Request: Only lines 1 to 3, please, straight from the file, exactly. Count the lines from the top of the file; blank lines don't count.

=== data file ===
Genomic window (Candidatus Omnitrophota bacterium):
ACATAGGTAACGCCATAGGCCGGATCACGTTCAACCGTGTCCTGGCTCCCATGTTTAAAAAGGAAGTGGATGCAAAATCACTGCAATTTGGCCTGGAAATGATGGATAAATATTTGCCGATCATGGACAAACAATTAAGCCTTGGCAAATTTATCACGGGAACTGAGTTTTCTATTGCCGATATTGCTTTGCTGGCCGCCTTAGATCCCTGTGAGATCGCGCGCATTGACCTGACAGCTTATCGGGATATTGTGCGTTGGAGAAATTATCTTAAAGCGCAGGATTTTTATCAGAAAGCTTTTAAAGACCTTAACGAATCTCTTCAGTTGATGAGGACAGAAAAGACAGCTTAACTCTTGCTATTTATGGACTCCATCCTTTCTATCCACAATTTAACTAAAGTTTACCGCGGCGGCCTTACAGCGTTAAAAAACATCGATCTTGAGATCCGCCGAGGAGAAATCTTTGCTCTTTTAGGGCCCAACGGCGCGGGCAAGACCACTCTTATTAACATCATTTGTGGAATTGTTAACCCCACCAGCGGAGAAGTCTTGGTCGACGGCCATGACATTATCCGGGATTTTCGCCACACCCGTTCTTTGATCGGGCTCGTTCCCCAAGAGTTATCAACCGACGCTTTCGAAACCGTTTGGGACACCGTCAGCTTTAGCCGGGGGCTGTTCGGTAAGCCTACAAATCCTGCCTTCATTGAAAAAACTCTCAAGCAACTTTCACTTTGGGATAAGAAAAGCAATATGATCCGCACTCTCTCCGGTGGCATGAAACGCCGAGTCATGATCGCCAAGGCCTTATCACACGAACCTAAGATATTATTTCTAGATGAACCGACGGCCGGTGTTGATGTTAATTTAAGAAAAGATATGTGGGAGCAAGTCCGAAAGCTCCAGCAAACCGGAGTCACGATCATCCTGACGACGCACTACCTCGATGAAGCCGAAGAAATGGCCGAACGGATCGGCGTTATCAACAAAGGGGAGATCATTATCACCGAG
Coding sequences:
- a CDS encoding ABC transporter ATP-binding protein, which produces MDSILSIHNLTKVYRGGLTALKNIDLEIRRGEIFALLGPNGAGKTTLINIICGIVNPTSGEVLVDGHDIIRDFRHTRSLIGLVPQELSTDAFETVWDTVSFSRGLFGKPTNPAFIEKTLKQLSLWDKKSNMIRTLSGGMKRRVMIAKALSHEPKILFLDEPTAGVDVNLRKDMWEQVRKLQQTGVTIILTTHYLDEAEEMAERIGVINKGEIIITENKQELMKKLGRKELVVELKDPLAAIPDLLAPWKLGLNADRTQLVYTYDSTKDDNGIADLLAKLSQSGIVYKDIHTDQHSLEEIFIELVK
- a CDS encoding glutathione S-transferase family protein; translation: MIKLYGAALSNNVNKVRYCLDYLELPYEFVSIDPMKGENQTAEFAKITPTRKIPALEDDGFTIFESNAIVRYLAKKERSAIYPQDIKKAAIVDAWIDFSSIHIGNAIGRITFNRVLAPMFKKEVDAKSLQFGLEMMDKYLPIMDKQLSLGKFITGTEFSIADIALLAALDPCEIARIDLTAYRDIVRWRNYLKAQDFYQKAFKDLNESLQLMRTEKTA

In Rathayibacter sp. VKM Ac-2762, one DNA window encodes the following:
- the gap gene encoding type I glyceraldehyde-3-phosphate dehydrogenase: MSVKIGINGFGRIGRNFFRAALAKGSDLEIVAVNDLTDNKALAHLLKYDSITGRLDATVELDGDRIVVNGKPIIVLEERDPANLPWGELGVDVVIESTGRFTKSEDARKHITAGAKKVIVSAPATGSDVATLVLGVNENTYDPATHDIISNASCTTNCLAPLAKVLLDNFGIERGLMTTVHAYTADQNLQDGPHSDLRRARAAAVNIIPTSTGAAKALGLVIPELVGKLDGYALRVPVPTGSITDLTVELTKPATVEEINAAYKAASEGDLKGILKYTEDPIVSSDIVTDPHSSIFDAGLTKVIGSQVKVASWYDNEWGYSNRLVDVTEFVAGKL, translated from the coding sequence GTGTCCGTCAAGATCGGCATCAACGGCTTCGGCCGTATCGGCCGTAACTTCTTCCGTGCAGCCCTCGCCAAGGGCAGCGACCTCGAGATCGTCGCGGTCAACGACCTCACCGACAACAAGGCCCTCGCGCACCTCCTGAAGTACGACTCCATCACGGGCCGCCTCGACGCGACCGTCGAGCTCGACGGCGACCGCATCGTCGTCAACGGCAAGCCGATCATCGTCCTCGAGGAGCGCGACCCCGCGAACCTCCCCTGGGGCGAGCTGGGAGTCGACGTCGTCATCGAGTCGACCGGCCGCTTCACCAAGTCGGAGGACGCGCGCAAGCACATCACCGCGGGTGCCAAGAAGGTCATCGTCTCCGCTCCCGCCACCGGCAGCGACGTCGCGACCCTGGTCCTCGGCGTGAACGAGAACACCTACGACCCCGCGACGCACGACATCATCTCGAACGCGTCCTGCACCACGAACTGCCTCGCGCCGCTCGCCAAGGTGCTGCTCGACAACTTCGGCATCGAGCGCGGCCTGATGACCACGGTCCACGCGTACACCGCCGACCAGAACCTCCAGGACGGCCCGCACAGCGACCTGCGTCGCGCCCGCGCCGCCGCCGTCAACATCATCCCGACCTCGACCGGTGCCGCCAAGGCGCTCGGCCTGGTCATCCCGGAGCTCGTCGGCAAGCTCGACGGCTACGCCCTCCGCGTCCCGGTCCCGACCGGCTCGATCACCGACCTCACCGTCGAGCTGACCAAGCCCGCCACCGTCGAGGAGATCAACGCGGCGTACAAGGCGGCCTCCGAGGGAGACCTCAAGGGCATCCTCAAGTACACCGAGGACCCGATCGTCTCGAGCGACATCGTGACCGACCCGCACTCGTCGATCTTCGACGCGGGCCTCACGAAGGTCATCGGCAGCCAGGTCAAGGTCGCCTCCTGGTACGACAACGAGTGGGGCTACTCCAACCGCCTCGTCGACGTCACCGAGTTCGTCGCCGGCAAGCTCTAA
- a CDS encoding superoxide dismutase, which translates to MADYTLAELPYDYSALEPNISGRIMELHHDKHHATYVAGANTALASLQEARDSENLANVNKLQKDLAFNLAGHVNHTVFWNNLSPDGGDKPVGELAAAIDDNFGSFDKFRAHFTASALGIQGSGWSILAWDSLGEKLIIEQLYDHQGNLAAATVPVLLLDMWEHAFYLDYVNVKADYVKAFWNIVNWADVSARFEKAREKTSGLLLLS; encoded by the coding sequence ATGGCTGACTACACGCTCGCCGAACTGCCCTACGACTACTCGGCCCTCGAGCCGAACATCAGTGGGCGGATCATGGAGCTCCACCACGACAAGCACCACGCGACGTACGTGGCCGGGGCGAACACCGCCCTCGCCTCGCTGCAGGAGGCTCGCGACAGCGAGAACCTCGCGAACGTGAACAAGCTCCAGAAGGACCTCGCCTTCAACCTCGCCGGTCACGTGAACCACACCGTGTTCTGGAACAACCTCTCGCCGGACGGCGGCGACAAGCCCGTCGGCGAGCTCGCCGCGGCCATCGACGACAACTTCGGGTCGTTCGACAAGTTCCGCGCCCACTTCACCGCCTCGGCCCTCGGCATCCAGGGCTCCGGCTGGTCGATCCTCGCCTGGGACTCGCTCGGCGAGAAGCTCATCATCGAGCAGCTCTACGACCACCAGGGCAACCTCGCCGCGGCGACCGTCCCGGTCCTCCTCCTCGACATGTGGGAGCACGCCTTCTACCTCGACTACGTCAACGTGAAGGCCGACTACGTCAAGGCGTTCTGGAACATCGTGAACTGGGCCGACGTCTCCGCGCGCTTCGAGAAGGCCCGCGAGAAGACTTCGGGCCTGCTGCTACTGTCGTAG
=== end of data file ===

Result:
Genomic window (Candidatus Omnitrophota bacterium):
ACATAGGTAACGCCATAGGCCGGATCACGTTCAACCGTGTCCTGGCTCCCATGTTTAAAAAGGAAGTGGATGCAAAATCACTGCAATTTGGCCTGGAAATGATGGATAAATATTTGCCGATCATGGACAAACAATTAAGCCTTGGCAAATTTATCACGGGAACTGAGTTTTCTATTGCCGATATTGCTTTGCTGGCCGCCTTAGATCCCTGTGAGATCGCGCGCATTGACCTGACAGCTTATCGGGATATTGTGCGTTGGAGAAATTATCTTAAAGCGCAGGATTTTTATCAGAAAGCTTTTAAAGACCTTAACGAATCTCTTCAGTTGATGAGGACAGAAAAGACAGCTTAACTCTTGCTATTTATGGACTCCATCCTTTCTATCCACAATTTAACTAAAGTTTACCGCGGCGGCCTTACAGCGTTAAAAAACATCGATCTTGAGATCCGCCGAGGAGAAATCTTTGCTCTTTTAGGGCCCAACGGCGCGGGCAAGACCACTCTTATTAACATCATTTGTGGAATTGTTAACCCCACCAGCGGAGAAGTCTTGGTCGACGGCCATGACATTATCCGGGATTTTCGCCACACCCGTTCTTTGATCGGGCTCGTTCCCCAAGAGTTATCAACCGACGCTTTCGAAACCGTTTGGGACACCGTCAGCTTTAGCCGGGGGCTGTTCGGTAAGCCTACAAATCCTGCCTTCATTGAAAAAACTCTCAAGCAACTTTCACTTTGGGATAAGAAAAGCAATATGATCCGCACTCTCTCCGGTGGCATGAAACGCCGAGTCATGATCGCCAAGGCCTTATCACACGAACCTAAGATATTATTTCTAGATGAACCGACGGCCGGTGTTGATGTTAATTTAAGAAAAGATATGTGGGAGCAAGTCCGAAAGCTCCAGCAAACCGGAGTCACGATCATCCTGACGACGCACTACCTCGATGAAGCCGAAGAAATGGCCGAACGGATCGGCGTTATCAACAAAGGGGAGATCATTATCACCGAG
Coding sequences: